In February 2012, 35 youth from regional Australia set out to improve regional Australia for young people at the Heywire Regional Youth Summit in Canberra.
Nine groups were formed, with the aim to have a specific issue addressed. The Indigenous Heritage and Education group members are Lance Ashley from Hodgson Downs, NT, Timmy Watson from Hodgson Downs, NT, Angus Gallagher from Armidale, NSW and Todd Hayes from Eddington, Vic, together they have outlined below how they think they can make a difference.
Have you ever wondered about the traditional owners of the land you’re on? And not known where to find out about their cultures and traditions? As the ‘Indigenous Heritage and Education’ working group at the Heywire Regional Youth Summit, our aim was to create a new way to educate Australians about the ancient and diverse culture and history of our country.
We came up with Blacktracker.
Blacktracker is a GPS software and a smartphone app that notifies the user of information about the traditional owners of the land they are on.
Blacktracker provides information on tribal names, languages, traditions and customs, some Indigenous history including links to stories, other relevant websites and landmarks and points of interest in the region the traveller is in.
Used in a car the GPS software could provide commentary on the country you are driving through and its significance to traditional owners. We believe this road trip with a difference would appeal to international and local travellers, from backpackers to ‘grey nomads’.
The template for this software is based on the Indigenous Language Map and software used in GPS navigation devices. Information for this software could be gathered in collaboration with local governments, Aboriginal Land Councils, other local authorities and the Australian Institute of Aboriginal and Torres Strait Islander Studies (AIATSIS).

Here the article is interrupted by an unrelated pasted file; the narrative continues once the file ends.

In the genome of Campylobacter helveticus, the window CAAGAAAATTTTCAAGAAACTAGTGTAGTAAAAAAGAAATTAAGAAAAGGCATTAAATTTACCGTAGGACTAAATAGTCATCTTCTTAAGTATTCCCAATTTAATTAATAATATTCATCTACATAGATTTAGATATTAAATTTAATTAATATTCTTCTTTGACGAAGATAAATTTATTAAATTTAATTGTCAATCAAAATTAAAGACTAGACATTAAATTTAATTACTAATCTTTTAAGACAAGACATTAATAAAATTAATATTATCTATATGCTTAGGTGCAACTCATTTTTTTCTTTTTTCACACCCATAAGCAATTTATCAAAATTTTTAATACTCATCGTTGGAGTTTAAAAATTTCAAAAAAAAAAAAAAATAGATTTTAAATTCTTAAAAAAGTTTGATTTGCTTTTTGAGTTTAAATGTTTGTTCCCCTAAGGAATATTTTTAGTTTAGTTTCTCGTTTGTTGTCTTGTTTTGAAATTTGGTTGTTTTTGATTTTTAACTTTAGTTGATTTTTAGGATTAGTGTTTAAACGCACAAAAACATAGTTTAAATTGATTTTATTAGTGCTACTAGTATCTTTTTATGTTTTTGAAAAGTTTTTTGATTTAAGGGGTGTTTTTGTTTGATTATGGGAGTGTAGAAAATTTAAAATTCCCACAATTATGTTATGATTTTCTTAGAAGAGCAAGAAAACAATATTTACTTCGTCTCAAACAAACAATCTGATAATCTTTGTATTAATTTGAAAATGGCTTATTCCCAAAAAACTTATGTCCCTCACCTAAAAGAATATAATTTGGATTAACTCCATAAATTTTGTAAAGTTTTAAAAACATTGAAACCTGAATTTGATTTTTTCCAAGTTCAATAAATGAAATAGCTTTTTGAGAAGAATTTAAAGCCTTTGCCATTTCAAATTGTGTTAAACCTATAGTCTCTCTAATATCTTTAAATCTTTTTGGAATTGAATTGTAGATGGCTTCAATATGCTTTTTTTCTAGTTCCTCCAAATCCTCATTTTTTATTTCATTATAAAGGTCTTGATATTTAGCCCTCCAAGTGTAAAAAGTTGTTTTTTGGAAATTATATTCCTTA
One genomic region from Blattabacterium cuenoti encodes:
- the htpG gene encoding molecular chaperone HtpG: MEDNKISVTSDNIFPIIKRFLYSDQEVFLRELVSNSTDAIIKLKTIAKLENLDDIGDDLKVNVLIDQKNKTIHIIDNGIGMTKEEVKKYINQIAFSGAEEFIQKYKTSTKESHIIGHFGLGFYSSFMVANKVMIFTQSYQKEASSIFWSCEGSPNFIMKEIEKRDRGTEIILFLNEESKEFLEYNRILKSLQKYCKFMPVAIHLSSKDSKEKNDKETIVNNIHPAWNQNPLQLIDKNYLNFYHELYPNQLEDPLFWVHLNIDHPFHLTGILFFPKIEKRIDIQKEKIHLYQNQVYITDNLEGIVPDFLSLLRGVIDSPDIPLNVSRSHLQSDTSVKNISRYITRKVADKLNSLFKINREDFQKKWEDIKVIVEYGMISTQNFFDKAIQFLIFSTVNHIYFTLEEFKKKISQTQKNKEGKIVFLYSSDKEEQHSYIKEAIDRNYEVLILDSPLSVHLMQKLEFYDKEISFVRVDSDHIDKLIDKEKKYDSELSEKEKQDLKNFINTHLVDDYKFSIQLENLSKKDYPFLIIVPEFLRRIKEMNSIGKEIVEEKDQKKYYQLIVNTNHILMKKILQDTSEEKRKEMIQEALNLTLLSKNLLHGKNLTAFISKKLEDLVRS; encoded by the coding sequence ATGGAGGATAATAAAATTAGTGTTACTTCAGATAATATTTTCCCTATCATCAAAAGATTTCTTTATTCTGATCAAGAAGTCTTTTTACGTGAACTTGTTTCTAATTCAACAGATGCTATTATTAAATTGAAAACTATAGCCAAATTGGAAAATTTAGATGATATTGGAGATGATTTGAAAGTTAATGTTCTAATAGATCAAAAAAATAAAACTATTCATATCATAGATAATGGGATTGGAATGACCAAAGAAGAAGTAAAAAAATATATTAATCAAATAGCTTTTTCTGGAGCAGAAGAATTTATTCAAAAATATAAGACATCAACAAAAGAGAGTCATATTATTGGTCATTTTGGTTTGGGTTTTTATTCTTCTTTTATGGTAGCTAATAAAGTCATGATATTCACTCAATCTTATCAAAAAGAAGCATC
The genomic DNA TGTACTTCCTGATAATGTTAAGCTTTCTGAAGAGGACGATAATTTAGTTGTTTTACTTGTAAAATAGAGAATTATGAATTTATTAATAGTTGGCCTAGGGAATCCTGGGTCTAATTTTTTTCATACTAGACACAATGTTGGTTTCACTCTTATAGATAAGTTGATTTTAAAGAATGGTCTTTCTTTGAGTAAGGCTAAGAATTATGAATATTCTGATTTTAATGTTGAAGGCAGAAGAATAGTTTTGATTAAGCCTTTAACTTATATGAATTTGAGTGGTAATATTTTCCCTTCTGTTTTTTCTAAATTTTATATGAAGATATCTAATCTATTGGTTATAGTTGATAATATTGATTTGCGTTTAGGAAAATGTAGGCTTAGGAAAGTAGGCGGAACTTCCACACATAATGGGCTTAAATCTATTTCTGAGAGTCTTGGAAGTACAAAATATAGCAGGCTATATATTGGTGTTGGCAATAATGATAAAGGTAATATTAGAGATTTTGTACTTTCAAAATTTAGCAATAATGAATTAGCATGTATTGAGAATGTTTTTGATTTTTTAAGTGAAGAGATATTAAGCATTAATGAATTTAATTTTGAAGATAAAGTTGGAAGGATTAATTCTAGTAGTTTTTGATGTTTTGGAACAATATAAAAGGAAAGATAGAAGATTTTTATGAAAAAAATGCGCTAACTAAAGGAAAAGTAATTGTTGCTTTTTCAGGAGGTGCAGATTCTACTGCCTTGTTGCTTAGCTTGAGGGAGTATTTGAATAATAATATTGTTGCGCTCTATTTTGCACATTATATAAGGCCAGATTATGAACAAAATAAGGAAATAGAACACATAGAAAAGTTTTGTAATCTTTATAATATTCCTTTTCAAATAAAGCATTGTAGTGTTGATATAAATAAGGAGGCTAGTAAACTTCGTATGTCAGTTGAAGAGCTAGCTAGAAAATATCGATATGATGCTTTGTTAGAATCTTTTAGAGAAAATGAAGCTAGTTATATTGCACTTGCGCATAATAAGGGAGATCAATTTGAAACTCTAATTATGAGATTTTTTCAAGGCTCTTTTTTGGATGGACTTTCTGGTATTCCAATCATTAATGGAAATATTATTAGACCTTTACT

[source] view Blacktracker Heywire presentation]
About Angus Gallagher
There is an apparent lack of public knowledge about the local Aboriginal culture in Armidale. Having said that, I am not even of the Anawain or Kamileroi tribes, thus it would be inappropriate for me to comment further.
I am Aboriginal, but I’m not from here. By birth I’m from God knows where. My father is currently compiling an extensive family tree but the further back it goes, the more I feel like I could be from anywhere within 1,000 clicks of this place.
I moved here aged six from Sydney and beyond that I really have no idea where I’m from.
As my father’s family tree grows I become more and more aware of how many people I really am related to, but I still have no idea of where I’m from exactly or who I really belong to.
My father grew up not publicising his Aboriginality for fear of being ostracized. His grandmother, who would have been a wealth of information having been raised by a mother from the land, spent her whole life pretending to be anything but Aboriginal.
I have struggled with my Aboriginality. I feel comfortable living within white society, though guilty sometimes, seeing myself as snobbish. I do long to understand my cultural heritage and to learn about the customs and the way of life of my people.[more]
For more information about Heywire, please visit their website.
|2012 • aboriginal • Australia • cultural heritage • education • indigenous / traditional knowledge • indigenous language • Torres Strait Islander • youth|
|Language, Culture & Tech|